We are delighted to announce a two-year grant from the Chan Zuckerberg Initiative (CZI) in support of the Scientific Python project. This grant will support work on common web themes, joint infrastructure and practices, accessibility, and interactivity of core library documentation. We are particularly excited that, through this work, we may expand global participation of scientific communities in using and contributing to Python tools. It is, to the best of our knowledge, the first time that a scientific open source community has received significant support for accessibility and internationalization efforts.
CZI & Scientific Python
CZI continues to support many impactful and innovative projects in the scientific Python community through its Essential Open Source Software for Science (EOSS) program. Today, they announced the 5th funding cycle of that program. This grant to Scientific Python, while outside the EOSS program, complements it well. Among other things, the Scientific Python project aims to support, document, and make accessible common practices & infrastructure. Such infrastructure will benefit not only the projects at the core of the ecosystem, but also those well beyond it.
“We are thrilled to partner with the Scientific Python project, an effort to harmonize a critical set of open source research software projects widely used across all the areas of biomedical research that CZI supports. The distributed nature of the scientific open source ecosystem will greatly benefit from their efforts to standardize best practices and focus on ecosystem-level initiatives,” said Dario Taraborelli, Science Program Officer at the Chan Zuckerberg Initiative.
What will we be working on?
This grant will support core scientific Python projects by doing release management, writing documentation, building and supporting joint infrastructure, and by measuring and publishing metrics on community involvement and project health. In addition, here are some specific deliverables:
Common web themes
There are two web themes commonly deployed on community sites: the Scientific Python Hugo Theme—for project websites, and the pydata-sphinx-theme—for documentation. We will improve these themes, effectively upgrading several project websites simultaneously. By fostering theme adoption, we will help the ecosystem present a more unified front to users, while reducing the web maintenance burden on developers. Other theme work includes better responsive layouts (important for use on mobile and tables), blogging facilities, increased usability, and accessibility compliance.
Adopting and promoting access-centered practices
Better accessibility of online resources increases usability for everyone, while fostering community participation and inclusion. The Scientific Python Hugo Theme and pydata-sphinx-theme are natural conduits for introducing accessibility standards and best practices to the broader ecosystem. We will develop access-centered best practices and contribution guidelines, organize online workshops, and work with other maintainers to improve their projects’ documentation and homepage accessibility. A set of access-centered practices will be written up as a Scientific Python Ecosystem Coordination document (or SPEC, for short), to provide guidance to those projects we cannot support directly.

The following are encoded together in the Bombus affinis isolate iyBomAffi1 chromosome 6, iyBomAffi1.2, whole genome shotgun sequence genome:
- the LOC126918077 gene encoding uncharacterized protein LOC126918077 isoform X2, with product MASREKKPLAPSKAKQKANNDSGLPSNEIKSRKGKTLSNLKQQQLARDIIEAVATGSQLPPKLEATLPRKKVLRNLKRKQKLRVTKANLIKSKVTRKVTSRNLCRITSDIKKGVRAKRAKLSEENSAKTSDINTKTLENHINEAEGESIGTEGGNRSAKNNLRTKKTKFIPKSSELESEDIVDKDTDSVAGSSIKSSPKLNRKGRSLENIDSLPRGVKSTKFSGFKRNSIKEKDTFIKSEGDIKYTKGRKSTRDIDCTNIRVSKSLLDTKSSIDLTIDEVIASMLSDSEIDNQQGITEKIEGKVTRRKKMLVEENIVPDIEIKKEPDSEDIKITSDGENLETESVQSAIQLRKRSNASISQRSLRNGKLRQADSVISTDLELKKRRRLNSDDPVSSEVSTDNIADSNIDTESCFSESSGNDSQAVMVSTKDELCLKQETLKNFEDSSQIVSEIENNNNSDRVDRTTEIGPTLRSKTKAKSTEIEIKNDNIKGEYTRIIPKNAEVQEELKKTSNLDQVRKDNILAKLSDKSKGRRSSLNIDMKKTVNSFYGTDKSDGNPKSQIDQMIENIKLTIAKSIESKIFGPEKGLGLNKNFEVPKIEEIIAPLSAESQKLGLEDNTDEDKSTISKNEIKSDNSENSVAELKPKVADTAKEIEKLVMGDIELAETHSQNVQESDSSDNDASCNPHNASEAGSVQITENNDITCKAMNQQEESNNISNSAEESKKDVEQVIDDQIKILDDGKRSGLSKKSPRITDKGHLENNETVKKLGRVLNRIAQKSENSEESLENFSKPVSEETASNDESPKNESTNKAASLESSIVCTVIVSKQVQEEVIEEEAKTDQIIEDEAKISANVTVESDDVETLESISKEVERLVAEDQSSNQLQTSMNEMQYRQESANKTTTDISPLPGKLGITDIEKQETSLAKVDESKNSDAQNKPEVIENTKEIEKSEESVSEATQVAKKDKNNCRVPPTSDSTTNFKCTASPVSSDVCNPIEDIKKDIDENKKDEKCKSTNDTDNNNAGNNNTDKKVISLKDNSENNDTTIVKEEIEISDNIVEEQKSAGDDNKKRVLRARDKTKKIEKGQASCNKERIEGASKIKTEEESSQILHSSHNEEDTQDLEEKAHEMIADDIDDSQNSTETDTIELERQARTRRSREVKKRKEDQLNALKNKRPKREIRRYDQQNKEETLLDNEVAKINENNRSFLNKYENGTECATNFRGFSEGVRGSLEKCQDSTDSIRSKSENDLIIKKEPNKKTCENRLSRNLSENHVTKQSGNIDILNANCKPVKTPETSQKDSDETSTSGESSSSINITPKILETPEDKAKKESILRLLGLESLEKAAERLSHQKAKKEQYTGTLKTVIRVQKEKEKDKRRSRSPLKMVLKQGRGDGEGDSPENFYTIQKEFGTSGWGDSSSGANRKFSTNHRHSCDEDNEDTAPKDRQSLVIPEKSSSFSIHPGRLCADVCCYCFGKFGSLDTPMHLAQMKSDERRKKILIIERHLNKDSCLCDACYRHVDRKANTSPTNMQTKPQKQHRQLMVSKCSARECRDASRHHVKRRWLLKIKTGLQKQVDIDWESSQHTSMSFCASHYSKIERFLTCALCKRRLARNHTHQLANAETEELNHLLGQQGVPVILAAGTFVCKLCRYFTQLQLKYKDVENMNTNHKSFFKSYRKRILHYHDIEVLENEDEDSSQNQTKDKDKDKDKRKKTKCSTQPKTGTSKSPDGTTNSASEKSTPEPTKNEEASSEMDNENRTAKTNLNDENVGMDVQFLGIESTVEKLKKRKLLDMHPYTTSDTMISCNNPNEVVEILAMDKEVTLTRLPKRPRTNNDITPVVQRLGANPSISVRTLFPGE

A key aim of this work is to have web and documentation themes, as well as core scientific Python project websites, meet the applicable Web Content Accessibility Guidelines.
Interactive documentation & translations
Documentation is key to a project’s success, and good documentation is approachable to end users with a wide range of backgrounds and skills. While most scientific Python projects value documentation and work hard at it, there is still much room for improvement.
One such improvement is translation and localization. Development takes place in English, as reflected by project websites and documentation. While many contributors are comfortable with English as a first, second, or even third language, the language barrier excludes especially users that are very young, are new to the community, have learning disabilities, or are from the Global South—all potential future contributors and leaders in the scientific Python community! We will therefore translate key pages of core project websites, and provide translation infrastructure for the web themes.
A second area of improvement is interactivity. Interactive project documentation has the potential to engage less experienced users, making it easier to experiment with and teach ecosystem libraries. We will work on documentation interactivity by providing seamless, in-browser execution of code via JupyterLite, a WebAssembly Jupyter distribution.
Who will be involved
The four PI’s for this grant are Stéfan van der Walt (UC Berkeley; NumPy, scikit-image, SciPy; Scientific Python Hugo Theme), Tania Allard (Quansight Labs; JupyterHub, NumFOCUS DISC, Jupyter accessibility), Jarrod Millman (Scientific Python; NetworkX; scikit-image; Scientific Python Hugo Theme, pydata-sphinx-theme), and Ralf Gommers (Quansight Labs; SciPy, NumPy, data-apis.org). Melissa Weber Mendonça (Quansight Labs; NumPy, SciPy) and Chris Holdgraf (2i2c; Project Jupyter, MyST, pydata-sphinx-theme) will participate as key personnel, providing expertise in documentation and Sphinx themes in particular. Jarrod and Stéfan are co-creators of the Scientific Python project, and everyone on the grant has been involved in the larger scientific Python ecosystem and community for many years.
Today was announcement day, but the real work starts in December. Some topics we’ll be able to dive straight into; others will require hiring—and we’re excited to involve new web designers, accessibility experts, and engineers in this journey. Stay tuned—there’s a lot more to come!
To connect with the team, and to follow job posts, please join us at https://discuss.scientific-python.org.